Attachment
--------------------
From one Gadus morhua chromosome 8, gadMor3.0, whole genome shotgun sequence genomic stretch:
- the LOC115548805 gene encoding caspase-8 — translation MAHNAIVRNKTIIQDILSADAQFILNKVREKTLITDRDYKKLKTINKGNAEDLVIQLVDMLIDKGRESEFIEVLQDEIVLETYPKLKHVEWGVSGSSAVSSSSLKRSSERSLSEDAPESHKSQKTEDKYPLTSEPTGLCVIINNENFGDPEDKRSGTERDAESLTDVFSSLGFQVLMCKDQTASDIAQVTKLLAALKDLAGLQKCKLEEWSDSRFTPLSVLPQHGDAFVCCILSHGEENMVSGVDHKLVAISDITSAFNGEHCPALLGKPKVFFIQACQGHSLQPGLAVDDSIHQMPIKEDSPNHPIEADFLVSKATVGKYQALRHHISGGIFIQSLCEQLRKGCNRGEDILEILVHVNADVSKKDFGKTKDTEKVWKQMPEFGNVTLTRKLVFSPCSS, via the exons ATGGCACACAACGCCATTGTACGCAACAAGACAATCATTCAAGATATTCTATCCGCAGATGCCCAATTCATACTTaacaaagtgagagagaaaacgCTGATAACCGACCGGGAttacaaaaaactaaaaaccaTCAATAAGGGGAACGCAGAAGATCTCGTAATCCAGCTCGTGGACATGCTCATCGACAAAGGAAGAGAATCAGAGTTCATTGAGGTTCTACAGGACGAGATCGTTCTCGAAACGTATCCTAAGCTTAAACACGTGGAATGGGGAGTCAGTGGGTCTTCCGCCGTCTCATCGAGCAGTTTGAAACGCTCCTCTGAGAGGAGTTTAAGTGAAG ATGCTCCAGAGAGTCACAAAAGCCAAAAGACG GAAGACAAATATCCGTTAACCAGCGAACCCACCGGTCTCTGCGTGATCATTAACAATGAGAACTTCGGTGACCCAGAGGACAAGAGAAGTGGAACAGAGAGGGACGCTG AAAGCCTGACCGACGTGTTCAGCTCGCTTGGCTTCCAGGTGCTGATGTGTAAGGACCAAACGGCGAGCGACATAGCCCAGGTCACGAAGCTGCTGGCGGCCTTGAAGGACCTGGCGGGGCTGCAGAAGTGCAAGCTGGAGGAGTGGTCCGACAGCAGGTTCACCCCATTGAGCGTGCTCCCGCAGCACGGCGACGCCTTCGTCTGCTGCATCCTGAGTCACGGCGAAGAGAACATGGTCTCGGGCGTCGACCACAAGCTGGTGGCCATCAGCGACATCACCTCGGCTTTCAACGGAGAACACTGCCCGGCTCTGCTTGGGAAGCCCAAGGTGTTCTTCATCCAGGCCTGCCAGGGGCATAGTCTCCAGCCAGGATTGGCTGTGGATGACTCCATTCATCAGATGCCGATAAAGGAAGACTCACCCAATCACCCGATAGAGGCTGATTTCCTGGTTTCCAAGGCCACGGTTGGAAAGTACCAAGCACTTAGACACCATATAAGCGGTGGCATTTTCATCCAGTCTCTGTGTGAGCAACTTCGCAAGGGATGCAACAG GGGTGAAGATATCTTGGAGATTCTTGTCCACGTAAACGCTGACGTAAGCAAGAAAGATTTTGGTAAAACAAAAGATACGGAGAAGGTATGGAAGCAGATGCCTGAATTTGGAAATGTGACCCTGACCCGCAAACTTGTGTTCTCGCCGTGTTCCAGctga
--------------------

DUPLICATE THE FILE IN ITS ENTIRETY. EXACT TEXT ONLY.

From one Gadus morhua chromosome 8, gadMor3.0, whole genome shotgun sequence genomic stretch:
- the LOC115548805 gene encoding caspase-8 — translation MAHNAIVRNKTIIQDILSADAQFILNKVREKTLITDRDYKKLKTINKGNAEDLVIQLVDMLIDKGRESEFIEVLQDEIVLETYPKLKHVEWGVSGSSAVSSSSLKRSSERSLSEDAPESHKSQKTEDKYPLTSEPTGLCVIINNENFGDPEDKRSGTERDAESLTDVFSSLGFQVLMCKDQTASDIAQVTKLLAALKDLAGLQKCKLEEWSDSRFTPLSVLPQHGDAFVCCILSHGEENMVSGVDHKLVAISDITSAFNGEHCPALLGKPKVFFIQACQGHSLQPGLAVDDSIHQMPIKEDSPNHPIEADFLVSKATVGKYQALRHHISGGIFIQSLCEQLRKGCNRGEDILEILVHVNADVSKKDFGKTKDTEKVWKQMPEFGNVTLTRKLVFSPCSS, via the exons ATGGCACACAACGCCATTGTACGCAACAAGACAATCATTCAAGATATTCTATCCGCAGATGCCCAATTCATACTTaacaaagtgagagagaaaacgCTGATAACCGACCGGGAttacaaaaaactaaaaaccaTCAATAAGGGGAACGCAGAAGATCTCGTAATCCAGCTCGTGGACATGCTCATCGACAAAGGAAGAGAATCAGAGTTCATTGAGGTTCTACAGGACGAGATCGTTCTCGAAACGTATCCTAAGCTTAAACACGTGGAATGGGGAGTCAGTGGGTCTTCCGCCGTCTCATCGAGCAGTTTGAAACGCTCCTCTGAGAGGAGTTTAAGTGAAG ATGCTCCAGAGAGTCACAAAAGCCAAAAGACG GAAGACAAATATCCGTTAACCAGCGAACCCACCGGTCTCTGCGTGATCATTAACAATGAGAACTTCGGTGACCCAGAGGACAAGAGAAGTGGAACAGAGAGGGACGCTG AAAGCCTGACCGACGTGTTCAGCTCGCTTGGCTTCCAGGTGCTGATGTGTAAGGACCAAACGGCGAGCGACATAGCCCAGGTCACGAAGCTGCTGGCGGCCTTGAAGGACCTGGCGGGGCTGCAGAAGTGCAAGCTGGAGGAGTGGTCCGACAGCAGGTTCACCCCATTGAGCGTGCTCCCGCAGCACGGCGACGCCTTCGTCTGCTGCATCCTGAGTCACGGCGAAGAGAACATGGTCTCGGGCGTCGACCACAAGCTGGTGGCCATCAGCGACATCACCTCGGCTTTCAACGGAGAACACTGCCCGGCTCTGCTTGGGAAGCCCAAGGTGTTCTTCATCCAGGCCTGCCAGGGGCATAGTCTCCAGCCAGGATTGGCTGTGGATGACTCCATTCATCAGATGCCGATAAAGGAAGACTCACCCAATCACCCGATAGAGGCTGATTTCCTGGTTTCCAAGGCCACGGTTGGAAAGTACCAAGCACTTAGACACCATATAAGCGGTGGCATTTTCATCCAGTCTCTGTGTGAGCAACTTCGCAAGGGATGCAACAG GGGTGAAGATATCTTGGAGATTCTTGTCCACGTAAACGCTGACGTAAGCAAGAAAGATTTTGGTAAAACAAAAGATACGGAGAAGGTATGGAAGCAGATGCCTGAATTTGGAAATGTGACCCTGACCCGCAAACTTGTGTTCTCGCCGTGTTCCAGctga